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The Wolves Of London: The Obsidian Heart (2014)

by Mark Morris(Favorite Author)
3.67 of 5 Votes: 1
ISBN
1781168660 (ISBN13: 9781781168660)
languge
English
genre
publisher
Titan Books
review 1: I had been put off this book because I was under the (mistaken) impression that it was another Rivers of London wannabe but I'm really glad I gave it a chance. Yep, if you like Rivers of London you'll probably like this, if you try not to compare it too much to the Rivers of London because yes in a way it's similar and in another way it's totally different. So I'll shut up talking about Rivers of London (by the way if you haven't read the Rivers of London books, READ THEM) and review The Wolves of London. The Wolves of London tells the tale of Alex, a South London ex con family man whose made good, he thinks he's left his criminal past way behind him when he is forced to help get his daughter's boyfriend out of a spot of bother by stealing an obsidian heart. The theft does... more not go well and Alex's life is turned upside down as he is forced on the run from The Wolves of London, a sinister steampunkesque band of monsters.The book is pretty gory in points and as I'm the sort of person who hides behind the sofa at anything remotely scary on TV, there were bits which made my toes literally curl. I 'read' this as an audiobook and I will admit there were parts I listened to where I wished I could get away with forwardwinding, however I was enjoying the story so much I didn't want to miss anything.This is the first of a trilogy and consequently there's no resolution at the end of the book, which is a bit frustrating (I prefer series where if there is an over arcing story there's at least some resolution of a smaller plot point at the end of each book) but I'll definitely be reading the next two.
review 2: Things start off traditionally enough. When we are first introduced to reformed criminal Alex Locke he is living a quiet life with his youngest daughter. He’s determined to avoid repeating past mistakes and staying on the straight and narrow. Unfortunately, his elder daughter ends up in a spot of trouble and the only way to avoid violent retribution is for Alex to do a favour for some dubious types. What should be a simple enough job goes south in a spectacular fashion and Alex finds himself out of his depth and on the run. It’s at this point that the Morris throws the reader a literary curveball. Suddenly, around a hundred or so pages in, this novel morphs from a straight crime drama into something far more sinister and fantastical. There are strange powers walking the streets of London and Locke spends a large chunk of the narrative on the back foot, unsure exactly what is going on. That sense of uncertainty feels almost palpable and keeps the plot from ever getting stale.I love the idea that the strange and unusual exists side by side with the world we are all familiar with. Alex is just an ordinary man who is forced to confront the extraordinary. How he rises to that challenge and how he copes forms the backbone of the story. Watching his character evolve from an innocent to a sceptic, then his final grim acceptance of his situation, is rather wonderful.London is often used as a backdrop in urban fantasy, and I’ve heard the criticism that it’s all been done before; that using this city is a bit old hat. Personally, I couldn’t disagree more. London is an iconic location and every author I’ve read always manages to bring their own unique interpretation of the city to their work. Mark Morris certainly manages that in this instance, it feels almost like a character in its own right. The grimy city streets perfectly help to capture the tone of the piece.A word of warning, The Wolves of London is not for the faint of heart. This is a tale set in the dark underbelly of the city. There are a handful of moments that are particularly unpleasant. There is one scene in particular that really made me wince. Don’t get me wrong, these moments are entirely appropriate, and work within the context of the story, but they are definitely not for the squeamish.Do you know what? I wasn’t even planning on writing a review of this book. I bought this entirely for my own pleasure, but by the time I got to the last page I knew that I was going to have to share. I’ve been raving about how good it is to my other half ever since. I think, with the exception of a few short stories here and there, this is the first work of Mark Morris’ that I have ever read. I love it when you accidently stumble upon fiction like this. It makes it feel that much more special, a gem that you weren’t ever expecting. It would appear I have been missing out on a rare treat with this particular author. The cover for The Wolves of London proudly boasts the following statement from Clive Barker – “Mark Morris is one of the finest horror writers at work today”. I ask you, who am I to argue with Pinhead’s dad?If you’ve never read any fiction by Mark Morris then this novel will act as an ideal gateway drug, it’s gonna get you hooked and leave you wanting more. The Wolves of London is published by Titan and available now. The Obsidian Heart trilogy will continue with The Society of Blood and The Wraiths of War, I genuinely can’t wait. less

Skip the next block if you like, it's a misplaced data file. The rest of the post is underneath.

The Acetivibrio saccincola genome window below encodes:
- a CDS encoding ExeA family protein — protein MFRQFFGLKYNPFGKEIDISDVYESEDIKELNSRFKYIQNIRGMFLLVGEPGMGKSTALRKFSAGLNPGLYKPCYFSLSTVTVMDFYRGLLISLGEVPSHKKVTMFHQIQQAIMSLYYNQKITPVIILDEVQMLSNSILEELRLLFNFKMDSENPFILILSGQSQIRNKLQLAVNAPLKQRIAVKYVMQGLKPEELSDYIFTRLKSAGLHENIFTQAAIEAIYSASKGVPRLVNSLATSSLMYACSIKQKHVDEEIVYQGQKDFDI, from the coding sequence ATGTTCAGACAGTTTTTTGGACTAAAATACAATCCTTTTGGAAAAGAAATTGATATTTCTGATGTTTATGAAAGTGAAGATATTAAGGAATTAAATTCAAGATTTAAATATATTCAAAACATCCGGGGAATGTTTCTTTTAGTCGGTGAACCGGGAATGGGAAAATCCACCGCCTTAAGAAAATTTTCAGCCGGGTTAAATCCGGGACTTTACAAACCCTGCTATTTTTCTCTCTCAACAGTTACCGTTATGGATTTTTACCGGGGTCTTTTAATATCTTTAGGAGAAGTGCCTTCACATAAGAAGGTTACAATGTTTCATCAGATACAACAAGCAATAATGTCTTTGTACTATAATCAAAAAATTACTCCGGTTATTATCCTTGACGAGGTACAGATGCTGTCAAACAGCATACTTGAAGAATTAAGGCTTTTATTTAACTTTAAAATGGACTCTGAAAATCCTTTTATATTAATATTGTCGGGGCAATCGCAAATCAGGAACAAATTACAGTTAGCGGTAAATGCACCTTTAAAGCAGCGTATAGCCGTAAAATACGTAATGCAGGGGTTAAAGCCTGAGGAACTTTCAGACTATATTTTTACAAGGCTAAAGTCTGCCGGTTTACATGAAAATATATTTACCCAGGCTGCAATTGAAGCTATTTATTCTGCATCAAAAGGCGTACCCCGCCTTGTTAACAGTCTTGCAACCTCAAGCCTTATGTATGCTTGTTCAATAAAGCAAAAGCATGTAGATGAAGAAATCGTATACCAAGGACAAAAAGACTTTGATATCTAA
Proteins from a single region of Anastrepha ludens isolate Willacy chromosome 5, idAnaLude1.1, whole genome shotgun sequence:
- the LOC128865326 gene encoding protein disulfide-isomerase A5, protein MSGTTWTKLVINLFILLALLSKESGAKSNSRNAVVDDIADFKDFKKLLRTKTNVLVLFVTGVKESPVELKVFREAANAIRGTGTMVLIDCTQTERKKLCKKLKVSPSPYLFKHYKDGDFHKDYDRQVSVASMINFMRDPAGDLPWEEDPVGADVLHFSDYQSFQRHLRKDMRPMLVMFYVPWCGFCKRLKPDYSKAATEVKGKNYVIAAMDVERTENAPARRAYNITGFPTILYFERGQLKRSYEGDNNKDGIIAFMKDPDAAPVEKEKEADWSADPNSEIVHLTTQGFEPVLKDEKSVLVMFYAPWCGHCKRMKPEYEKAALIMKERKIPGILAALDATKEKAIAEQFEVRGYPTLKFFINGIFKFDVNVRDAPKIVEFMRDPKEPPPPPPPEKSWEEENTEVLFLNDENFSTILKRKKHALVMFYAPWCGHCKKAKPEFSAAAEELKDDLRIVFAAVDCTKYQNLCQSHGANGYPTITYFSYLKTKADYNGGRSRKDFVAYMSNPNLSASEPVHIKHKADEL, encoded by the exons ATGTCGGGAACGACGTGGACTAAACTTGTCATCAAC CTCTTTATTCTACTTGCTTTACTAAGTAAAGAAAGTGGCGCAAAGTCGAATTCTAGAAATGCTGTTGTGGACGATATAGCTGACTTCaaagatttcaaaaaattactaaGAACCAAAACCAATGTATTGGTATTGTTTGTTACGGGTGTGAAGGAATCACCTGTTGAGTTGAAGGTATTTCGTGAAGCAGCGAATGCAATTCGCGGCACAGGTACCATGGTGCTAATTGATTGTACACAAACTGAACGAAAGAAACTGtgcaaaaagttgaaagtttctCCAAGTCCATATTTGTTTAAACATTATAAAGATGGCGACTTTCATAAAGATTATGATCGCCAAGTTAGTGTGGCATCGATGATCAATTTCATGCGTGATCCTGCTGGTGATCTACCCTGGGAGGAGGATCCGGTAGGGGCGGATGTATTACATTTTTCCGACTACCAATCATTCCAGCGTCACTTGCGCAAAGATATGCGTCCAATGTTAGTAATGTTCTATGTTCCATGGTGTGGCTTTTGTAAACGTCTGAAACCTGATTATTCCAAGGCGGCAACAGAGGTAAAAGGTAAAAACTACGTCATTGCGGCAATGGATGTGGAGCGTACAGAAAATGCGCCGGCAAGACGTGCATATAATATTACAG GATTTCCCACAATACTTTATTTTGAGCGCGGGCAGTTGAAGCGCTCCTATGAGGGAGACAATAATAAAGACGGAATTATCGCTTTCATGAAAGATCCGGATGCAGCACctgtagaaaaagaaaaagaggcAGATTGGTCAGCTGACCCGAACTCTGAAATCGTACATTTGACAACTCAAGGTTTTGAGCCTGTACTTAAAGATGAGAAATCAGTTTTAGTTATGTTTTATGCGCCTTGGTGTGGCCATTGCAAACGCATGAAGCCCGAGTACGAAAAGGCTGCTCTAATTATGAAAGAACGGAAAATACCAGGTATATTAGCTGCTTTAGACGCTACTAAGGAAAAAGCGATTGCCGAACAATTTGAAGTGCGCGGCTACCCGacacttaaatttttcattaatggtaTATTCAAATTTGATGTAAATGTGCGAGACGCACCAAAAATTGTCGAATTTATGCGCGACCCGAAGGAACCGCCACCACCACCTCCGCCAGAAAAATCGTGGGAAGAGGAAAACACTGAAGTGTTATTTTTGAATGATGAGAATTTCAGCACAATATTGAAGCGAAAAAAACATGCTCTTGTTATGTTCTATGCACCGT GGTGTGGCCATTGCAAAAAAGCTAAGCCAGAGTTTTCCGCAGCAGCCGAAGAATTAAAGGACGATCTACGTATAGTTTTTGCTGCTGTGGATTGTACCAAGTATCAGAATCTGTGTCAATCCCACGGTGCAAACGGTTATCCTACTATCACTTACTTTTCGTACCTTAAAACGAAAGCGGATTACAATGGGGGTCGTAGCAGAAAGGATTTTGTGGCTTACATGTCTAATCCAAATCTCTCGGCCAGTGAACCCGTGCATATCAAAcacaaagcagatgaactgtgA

Reviews (see all)
honeyy1907
Cracking yarn! Shame I'll have to wait months for the next book.
kajal
Mysterious, gruesome, thoughtful, thrilling, awesome.
Kdossey
a good start
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